Products Most Reliable of
all Medicines
"Natonex is not like so many
medicines that only give a little re
lief while you are taking them. I
took Natonex and have found the
good results lasting," stated James
Shepherd, of 106 Washington Street,
Edwardsville, Pa.
Lasting results are what counts
with a medicine. There are many
so-called "tonics" that lift you up
for a time and then let you down
harder than ever. The pure Na
ture remedies in Natonex that
every one knows and understands
work in Nature's way to cleanse,
purify and invigorate the entire
digestive system so that Nature can
build so there will not be a let
"I am 76 years of age and of all
the medicines I ever took I find
Natonex is the most reliable," Mr.
Shepherd explained. "For years
my digestion was bad. I would I
have gas, bloating, a burning sen- j
sation in my stomach and heart- I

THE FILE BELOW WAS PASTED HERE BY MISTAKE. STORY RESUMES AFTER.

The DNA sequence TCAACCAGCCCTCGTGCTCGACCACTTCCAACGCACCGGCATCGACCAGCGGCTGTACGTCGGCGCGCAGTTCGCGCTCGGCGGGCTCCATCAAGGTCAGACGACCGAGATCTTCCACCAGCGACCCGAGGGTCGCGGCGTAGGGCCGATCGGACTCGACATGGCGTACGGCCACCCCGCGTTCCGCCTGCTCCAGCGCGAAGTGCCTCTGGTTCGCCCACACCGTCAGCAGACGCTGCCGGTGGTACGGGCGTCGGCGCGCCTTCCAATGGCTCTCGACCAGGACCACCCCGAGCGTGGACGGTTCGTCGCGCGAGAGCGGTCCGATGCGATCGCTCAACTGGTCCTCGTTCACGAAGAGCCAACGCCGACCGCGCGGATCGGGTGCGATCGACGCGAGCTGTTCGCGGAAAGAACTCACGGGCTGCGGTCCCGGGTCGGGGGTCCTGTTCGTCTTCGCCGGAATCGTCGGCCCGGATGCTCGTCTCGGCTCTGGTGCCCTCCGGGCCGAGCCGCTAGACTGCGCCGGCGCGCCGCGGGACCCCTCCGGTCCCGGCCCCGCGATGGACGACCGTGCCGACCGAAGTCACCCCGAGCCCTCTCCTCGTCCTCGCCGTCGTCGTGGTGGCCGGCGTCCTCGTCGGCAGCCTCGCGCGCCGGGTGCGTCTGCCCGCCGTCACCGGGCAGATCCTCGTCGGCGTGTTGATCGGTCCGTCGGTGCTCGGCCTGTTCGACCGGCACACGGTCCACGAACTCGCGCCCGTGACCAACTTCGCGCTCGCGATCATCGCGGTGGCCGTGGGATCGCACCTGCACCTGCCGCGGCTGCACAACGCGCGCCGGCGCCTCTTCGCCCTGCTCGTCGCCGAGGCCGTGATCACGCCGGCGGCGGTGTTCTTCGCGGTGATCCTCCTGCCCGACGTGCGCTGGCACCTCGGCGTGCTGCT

burn. I would be constipated and '
my kidneys were not working right. ,
"I was laid up one time for a !
whole year and I spent lots of
money then on medicines. When I
read of the famous old Nature 1
remedies in Natonex it appealed to
me right away. I knew these Na- ;
ture remedies were good. I found i
splendid results from the first and ,
after the third box I had no dread 1
of eating whatever I wanted, for
my system was so cleansed my di- |
gestion was fine. No more gas, i
bloating, sourness or burning. Na
tonex regulated my kidneys, liver
and bowels. My color is healthy
and I have not lost a day's work ,
since Natonex began to build me ;
"I have told all my friends what
Natonex has done for me and I am i
only too willing to recommend such :
a medicine publicly."
As Mr. Shepherd says, Natonex is !
not like other medicines as the en- I
dorsements for it show. No alcohol,
narcotics or other harmful drugs. ,